Today as I was sitting by the water, enjoying my Einstein bagel and cold brew coffee, I found myself staring at the movement of the water, paying attention to the warmth on my shoulders, breathing in the beauty of an especially peaceful morning. It felt good to sit, not be rushed and have the time to sit with my thoughts.
I had a few things on my mind, but the question I was sitting with was, “Would I have wanted it any other way?” Reflecting on my life and where I was: the friendships I had, the friendships I’d lost, the journeys I’d been on, I kept thinking, “they brought me here for a reason and I can’t say that I regret it.”
One thing the Lord continues to share with me is how every thing that happens can be an opportunity to know His love and tender care in a deeper and more intimate way. But I have to let the “growing pains” take their course. I have to let Him move in my life or I won’t be able to see His consistency, His care, His love, His presence. Sometimes in the toughest moments, I am later able to look back and say, “yeah, I get it now. I see why that needed to happen. I see what I was holding onto and I’m glad you asked me to let it go.”
But the getting to that response can be and usually is tryingly hard (although, I also don’t think we’d appreciate or recognize the depth of its goodness and beauty so well later, if it wasn’t this way). I hear St. Paul say to the Romans:
“We rejoice in our suffering, knowing that suffering produces endurance, and endurance produces character, and character produces hope, and hope does not disappoint us because God’s love has been poured into our hearts through the Holy Spirit.” (Rom. 5:3-6)
The endurance born out of suffering or difficulty “produces character.” I read this last week and the idea of character made me stop and think. When we talk about someone having “character” we think of it as a shaping, the uniqueness of someone. It usually references their virtues, strength and wholeness. If you look it up in the dictionary you’ll see it defined as, “the mental and moral qualities distinctive to an individual” or “strength and originality in a person’s nature” or finally “a person’s good reputation”. These all sound like good things. Things we would all want to hear said of our own character and personhood. One of the things that makes us distinctive as Christians is our ability to see suffering as an opportunity.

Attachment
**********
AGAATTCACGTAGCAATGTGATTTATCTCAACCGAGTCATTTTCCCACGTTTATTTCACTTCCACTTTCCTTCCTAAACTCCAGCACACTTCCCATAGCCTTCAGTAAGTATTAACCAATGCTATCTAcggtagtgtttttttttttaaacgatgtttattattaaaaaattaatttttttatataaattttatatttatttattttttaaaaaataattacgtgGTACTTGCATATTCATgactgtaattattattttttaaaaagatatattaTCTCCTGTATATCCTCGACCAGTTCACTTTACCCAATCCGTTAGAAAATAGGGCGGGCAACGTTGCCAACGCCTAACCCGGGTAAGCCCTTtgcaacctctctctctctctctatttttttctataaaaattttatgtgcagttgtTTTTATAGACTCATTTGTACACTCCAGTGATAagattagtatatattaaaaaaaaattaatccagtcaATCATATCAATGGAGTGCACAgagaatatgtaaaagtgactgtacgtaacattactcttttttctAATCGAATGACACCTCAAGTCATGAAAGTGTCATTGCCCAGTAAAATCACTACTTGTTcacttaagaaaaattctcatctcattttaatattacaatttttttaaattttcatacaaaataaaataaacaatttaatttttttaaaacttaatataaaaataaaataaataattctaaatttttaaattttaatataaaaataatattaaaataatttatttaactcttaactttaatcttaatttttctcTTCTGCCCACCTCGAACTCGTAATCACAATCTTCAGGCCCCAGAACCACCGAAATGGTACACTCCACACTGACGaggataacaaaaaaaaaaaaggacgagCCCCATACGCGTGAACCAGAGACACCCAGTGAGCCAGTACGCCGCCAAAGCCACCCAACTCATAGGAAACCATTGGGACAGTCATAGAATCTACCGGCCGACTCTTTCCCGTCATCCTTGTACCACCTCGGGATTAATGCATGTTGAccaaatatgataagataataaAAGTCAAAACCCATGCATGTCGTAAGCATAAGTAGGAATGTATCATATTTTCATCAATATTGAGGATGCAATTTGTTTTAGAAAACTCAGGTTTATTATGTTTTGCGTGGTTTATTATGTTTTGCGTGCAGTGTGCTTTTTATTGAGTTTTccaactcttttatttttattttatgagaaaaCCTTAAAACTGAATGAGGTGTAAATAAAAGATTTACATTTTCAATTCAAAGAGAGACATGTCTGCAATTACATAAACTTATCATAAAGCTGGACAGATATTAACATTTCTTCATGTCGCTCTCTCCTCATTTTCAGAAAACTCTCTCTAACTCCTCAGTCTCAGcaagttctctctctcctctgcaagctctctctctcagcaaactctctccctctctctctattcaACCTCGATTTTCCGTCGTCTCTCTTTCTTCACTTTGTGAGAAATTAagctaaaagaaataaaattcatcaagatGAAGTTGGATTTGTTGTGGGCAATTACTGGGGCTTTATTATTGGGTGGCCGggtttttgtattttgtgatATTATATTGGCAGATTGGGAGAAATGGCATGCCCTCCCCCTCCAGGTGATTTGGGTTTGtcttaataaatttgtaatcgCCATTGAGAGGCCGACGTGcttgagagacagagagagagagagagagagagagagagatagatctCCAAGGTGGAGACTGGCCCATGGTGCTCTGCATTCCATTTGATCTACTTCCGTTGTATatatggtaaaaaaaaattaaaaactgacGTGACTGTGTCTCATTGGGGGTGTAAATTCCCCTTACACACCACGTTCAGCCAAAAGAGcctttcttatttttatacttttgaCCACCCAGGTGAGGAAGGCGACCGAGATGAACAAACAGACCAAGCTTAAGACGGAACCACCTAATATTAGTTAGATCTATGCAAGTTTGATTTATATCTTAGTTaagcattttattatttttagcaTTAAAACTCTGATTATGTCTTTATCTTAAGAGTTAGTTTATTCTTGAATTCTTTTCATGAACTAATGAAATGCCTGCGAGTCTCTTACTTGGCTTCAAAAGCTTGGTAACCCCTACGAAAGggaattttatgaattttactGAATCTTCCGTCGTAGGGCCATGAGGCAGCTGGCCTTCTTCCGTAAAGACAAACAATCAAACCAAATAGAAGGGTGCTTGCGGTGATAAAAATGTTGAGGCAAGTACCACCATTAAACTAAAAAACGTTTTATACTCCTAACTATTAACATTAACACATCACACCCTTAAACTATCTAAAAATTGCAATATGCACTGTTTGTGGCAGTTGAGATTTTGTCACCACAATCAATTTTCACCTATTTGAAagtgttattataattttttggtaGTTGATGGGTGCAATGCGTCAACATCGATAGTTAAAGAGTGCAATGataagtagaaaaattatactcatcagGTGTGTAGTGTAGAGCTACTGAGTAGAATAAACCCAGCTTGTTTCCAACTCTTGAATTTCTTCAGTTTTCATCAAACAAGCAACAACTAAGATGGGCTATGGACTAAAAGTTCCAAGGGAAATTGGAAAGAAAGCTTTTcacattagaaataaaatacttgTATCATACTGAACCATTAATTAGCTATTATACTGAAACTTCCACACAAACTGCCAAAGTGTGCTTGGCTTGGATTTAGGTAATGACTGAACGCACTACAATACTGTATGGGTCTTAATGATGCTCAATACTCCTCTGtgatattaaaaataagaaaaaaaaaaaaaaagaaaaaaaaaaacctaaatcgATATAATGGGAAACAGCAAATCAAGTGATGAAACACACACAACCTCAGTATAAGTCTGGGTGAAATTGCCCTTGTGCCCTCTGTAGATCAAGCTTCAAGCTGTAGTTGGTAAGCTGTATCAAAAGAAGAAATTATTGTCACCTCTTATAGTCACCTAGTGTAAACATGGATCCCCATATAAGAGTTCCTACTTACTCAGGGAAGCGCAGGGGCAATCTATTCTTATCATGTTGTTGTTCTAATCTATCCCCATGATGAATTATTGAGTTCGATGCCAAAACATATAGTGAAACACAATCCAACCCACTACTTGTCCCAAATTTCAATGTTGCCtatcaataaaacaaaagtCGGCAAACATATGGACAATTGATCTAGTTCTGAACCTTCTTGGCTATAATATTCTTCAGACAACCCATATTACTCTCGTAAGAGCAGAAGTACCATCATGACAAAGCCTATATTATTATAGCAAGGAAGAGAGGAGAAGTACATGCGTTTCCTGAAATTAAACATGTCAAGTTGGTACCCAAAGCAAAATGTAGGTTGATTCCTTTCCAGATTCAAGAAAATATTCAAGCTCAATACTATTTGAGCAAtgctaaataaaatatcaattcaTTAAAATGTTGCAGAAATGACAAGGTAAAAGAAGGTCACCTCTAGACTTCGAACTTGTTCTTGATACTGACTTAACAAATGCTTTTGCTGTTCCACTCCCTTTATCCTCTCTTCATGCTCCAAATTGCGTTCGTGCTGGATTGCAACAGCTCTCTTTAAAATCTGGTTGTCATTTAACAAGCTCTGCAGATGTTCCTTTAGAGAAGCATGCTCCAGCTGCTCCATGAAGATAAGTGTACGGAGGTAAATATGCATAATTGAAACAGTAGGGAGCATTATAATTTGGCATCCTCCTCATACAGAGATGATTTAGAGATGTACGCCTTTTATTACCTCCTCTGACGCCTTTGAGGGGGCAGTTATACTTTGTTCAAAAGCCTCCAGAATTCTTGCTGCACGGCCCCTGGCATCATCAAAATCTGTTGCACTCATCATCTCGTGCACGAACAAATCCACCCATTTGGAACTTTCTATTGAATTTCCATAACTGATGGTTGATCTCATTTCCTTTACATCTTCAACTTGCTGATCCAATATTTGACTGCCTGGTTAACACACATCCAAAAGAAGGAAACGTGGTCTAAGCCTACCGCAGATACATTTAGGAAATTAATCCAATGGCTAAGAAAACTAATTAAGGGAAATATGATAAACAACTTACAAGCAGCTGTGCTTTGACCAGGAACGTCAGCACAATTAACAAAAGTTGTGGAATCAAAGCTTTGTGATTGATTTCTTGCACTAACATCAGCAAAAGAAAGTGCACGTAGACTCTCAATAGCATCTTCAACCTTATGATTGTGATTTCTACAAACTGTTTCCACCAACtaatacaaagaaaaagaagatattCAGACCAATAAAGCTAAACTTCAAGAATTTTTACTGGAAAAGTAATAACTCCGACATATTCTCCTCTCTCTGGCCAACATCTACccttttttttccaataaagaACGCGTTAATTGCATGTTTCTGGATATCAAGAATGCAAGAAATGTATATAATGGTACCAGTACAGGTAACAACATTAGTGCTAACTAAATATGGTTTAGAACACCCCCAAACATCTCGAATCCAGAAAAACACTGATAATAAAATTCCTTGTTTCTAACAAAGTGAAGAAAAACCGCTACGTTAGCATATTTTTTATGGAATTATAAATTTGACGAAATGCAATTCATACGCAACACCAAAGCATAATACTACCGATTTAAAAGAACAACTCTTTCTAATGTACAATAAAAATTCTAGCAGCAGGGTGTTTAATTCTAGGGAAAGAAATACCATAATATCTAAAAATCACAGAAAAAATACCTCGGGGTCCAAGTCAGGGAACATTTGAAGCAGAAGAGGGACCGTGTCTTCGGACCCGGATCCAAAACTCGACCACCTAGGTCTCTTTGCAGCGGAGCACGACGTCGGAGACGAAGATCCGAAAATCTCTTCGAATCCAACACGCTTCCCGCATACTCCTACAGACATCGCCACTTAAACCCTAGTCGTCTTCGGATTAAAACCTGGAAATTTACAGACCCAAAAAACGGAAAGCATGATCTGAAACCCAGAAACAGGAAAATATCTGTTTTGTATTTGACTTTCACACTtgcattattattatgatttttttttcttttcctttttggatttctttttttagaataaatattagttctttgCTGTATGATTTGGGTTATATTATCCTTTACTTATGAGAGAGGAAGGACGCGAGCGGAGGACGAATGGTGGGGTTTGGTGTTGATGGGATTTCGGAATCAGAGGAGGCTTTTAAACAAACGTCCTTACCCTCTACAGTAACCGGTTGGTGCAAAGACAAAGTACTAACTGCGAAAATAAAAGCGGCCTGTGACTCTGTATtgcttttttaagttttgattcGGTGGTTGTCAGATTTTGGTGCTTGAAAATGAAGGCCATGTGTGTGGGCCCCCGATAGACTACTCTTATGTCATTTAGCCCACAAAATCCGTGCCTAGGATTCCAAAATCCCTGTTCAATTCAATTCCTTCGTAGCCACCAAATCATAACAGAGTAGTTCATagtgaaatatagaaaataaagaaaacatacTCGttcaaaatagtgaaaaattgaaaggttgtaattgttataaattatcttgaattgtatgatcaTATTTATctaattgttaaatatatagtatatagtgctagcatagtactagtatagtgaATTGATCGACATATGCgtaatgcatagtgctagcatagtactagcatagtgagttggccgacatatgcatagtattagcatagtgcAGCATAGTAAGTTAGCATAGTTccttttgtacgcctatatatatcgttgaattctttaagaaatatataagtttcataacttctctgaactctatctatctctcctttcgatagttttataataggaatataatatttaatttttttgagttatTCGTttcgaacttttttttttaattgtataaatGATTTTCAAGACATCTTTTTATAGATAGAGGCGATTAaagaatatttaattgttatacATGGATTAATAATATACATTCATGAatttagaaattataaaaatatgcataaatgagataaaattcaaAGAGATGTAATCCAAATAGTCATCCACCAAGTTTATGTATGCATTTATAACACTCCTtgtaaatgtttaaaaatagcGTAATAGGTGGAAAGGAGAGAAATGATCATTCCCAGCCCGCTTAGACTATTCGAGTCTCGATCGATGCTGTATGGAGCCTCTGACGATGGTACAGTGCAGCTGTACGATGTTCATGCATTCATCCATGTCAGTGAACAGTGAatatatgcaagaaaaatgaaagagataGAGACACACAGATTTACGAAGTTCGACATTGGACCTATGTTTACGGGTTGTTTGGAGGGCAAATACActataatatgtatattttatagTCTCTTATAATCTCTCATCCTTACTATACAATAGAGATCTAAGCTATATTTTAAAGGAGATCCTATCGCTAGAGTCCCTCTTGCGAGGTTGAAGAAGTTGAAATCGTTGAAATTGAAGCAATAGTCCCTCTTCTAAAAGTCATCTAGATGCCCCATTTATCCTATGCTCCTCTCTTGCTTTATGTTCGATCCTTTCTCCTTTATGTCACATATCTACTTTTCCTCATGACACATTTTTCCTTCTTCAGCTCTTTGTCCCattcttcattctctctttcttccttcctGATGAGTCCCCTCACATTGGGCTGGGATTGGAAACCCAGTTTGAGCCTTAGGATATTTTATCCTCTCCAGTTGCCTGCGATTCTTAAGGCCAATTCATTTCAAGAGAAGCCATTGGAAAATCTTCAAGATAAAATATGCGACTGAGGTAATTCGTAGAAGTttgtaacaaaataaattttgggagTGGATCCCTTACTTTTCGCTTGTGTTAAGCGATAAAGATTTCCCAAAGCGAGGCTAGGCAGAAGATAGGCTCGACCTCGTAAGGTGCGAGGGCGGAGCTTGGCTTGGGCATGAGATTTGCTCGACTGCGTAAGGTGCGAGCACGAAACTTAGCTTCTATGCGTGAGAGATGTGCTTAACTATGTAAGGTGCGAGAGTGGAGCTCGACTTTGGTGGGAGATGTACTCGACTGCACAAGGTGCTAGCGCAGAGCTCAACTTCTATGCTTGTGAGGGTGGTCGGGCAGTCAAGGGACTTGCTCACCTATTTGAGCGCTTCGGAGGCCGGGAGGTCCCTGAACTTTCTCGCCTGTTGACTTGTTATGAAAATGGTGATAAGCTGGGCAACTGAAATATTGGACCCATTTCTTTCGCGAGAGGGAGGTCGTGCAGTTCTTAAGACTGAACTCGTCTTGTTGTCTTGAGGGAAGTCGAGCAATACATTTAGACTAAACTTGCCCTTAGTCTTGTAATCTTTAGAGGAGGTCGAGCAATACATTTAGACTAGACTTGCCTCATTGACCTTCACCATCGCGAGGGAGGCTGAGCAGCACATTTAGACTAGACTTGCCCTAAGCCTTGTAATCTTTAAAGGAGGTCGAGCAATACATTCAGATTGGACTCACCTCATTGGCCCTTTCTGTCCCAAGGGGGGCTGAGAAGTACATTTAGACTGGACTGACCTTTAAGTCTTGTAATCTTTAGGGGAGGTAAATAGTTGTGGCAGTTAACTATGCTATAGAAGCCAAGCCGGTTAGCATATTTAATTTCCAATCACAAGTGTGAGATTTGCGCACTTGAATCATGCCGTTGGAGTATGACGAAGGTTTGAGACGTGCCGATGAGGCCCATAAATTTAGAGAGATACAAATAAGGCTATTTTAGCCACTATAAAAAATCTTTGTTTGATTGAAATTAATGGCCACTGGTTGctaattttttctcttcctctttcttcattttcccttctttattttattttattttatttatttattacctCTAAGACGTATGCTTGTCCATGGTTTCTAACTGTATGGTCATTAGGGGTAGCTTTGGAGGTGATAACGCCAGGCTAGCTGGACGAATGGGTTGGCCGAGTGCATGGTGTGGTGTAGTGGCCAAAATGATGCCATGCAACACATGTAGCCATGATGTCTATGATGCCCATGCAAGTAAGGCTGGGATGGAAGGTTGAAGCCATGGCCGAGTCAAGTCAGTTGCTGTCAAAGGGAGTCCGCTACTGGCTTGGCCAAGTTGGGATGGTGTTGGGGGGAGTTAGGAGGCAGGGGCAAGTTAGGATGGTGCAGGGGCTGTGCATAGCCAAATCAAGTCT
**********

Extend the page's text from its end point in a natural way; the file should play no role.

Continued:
How do we view suffering? Is it an opportunity? Can it produce a good in me?
The ability for suffering to produce character and thus a truer hope, I think depends on our willingness to let the Lord meet us in our sorrow, our hurt, our fears. And that is when we can begin to see the transforming good of suffering.
Earlier this year, I had a particular intention on my heart and I remember praying a novena to St. Joseph with the intention to be very candid and honest in what I asked for. I prayed for clarity in the specific intention on my heart, but even more so, clarity to the extent that if it was a “no” that I would take it for an answer and not persuade myself that St. Joseph was being ambiguous with me.
It’s funny, but that prayer began an area of conversation with the Lord that I had not realized I needed to have with Him. And the thing is, that in the midst of that deep feeling of sadness that my prayer was answered, but answered with a “no,” has led me down a path of “wrestling with the Lord”, in which we speak frankly to each other: I, of my fears, hopes, experiences; and He, of my worth, His presence and goodness.
“We enter into the experience of the present moment, even if it involves pain, with a trusting attitude that God is at work. In our anxiety, the temptation is to run away from the place we are rather than remain steadfast.” -Henri Nouwen
More and more, I am being reminded that I want to engage life. I don’t want to passively go through it, doing anything that will avoid pain or risk. Rather, it is in seeing each moment that comes our way as an opportunity to allow the Lord to move in our lives, that we begin to see the garden of our life unfold and grow. Looking back we’ll be able to say, “ahhh, yes, Lord, I see where you began to till this area”, “where you planted that seed,” “where you grew this flower in me”. It will be a garden in which we see, blood, sweat, tears, joy, hope, fear, uncertainty, dedication, attentiveness wield a space of beauty, of peace, of life lived and lived well…to the fullest.
Hailing from Maryland, she doesn’t know a whole lot about crab and lobster, but she definitely does know a thing or two about coffee.Appreciator of road trips, hammocks, and all things
doused in Valentina. Bridget is a former NET missionary
with a heart for ministry and a strong devotion to
St. Gianna Molla!